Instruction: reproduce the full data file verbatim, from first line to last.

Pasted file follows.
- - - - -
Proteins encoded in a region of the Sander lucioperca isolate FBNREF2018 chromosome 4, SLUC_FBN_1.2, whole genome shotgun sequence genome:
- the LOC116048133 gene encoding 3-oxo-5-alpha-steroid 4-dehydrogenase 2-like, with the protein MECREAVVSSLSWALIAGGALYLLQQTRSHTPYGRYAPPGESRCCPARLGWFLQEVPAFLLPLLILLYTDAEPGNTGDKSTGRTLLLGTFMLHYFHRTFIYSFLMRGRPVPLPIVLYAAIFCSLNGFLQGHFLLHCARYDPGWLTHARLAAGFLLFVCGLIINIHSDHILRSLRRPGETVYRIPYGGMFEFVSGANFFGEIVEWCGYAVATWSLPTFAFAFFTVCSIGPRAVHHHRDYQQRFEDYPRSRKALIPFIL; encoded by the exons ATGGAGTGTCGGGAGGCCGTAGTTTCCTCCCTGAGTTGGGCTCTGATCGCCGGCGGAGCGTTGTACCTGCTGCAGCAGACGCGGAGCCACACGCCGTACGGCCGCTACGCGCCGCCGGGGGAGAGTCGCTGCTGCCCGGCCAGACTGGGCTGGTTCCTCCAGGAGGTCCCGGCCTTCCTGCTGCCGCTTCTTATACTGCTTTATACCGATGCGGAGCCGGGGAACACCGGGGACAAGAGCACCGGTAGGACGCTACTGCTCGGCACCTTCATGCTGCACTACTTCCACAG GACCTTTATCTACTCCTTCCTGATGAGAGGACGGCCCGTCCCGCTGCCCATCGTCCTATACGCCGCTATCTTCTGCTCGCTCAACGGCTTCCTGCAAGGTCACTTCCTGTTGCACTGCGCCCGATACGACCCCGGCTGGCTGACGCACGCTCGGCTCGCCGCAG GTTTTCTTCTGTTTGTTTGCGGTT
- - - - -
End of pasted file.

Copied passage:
Proteins encoded in a region of the Sander lucioperca isolate FBNREF2018 chromosome 4, SLUC_FBN_1.2, whole genome shotgun sequence genome:
- the LOC116048133 gene encoding 3-oxo-5-alpha-steroid 4-dehydrogenase 2-like, with the protein MECREAVVSSLSWALIAGGALYLLQQTRSHTPYGRYAPPGESRCCPARLGWFLQEVPAFLLPLLILLYTDAEPGNTGDKSTGRTLLLGTFMLHYFHRTFIYSFLMRGRPVPLPIVLYAAIFCSLNGFLQGHFLLHCARYDPGWLTHARLAAGFLLFVCGLIINIHSDHILRSLRRPGETVYRIPYGGMFEFVSGANFFGEIVEWCGYAVATWSLPTFAFAFFTVCSIGPRAVHHHRDYQQRFEDYPRSRKALIPFIL; encoded by the exons ATGGAGTGTCGGGAGGCCGTAGTTTCCTCCCTGAGTTGGGCTCTGATCGCCGGCGGAGCGTTGTACCTGCTGCAGCAGACGCGGAGCCACACGCCGTACGGCCGCTACGCGCCGCCGGGGGAGAGTCGCTGCTGCCCGGCCAGACTGGGCTGGTTCCTCCAGGAGGTCCCGGCCTTCCTGCTGCCGCTTCTTATACTGCTTTATACCGATGCGGAGCCGGGGAACACCGGGGACAAGAGCACCGGTAGGACGCTACTGCTCGGCACCTTCATGCTGCACTACTTCCACAG GACCTTTATCTACTCCTTCCTGATGAGAGGACGGCCCGTCCCGCTGCCCATCGTCCTATACGCCGCTATCTTCTGCTCGCTCAACGGCTTCCTGCAAGGTCACTTCCTGTTGCACTGCGCCCGATACGACCCCGGCTGGCTGACGCACGCTCGGCTCGCCGCAG GTTTTCTTCTGTTTGTTTGCGGTT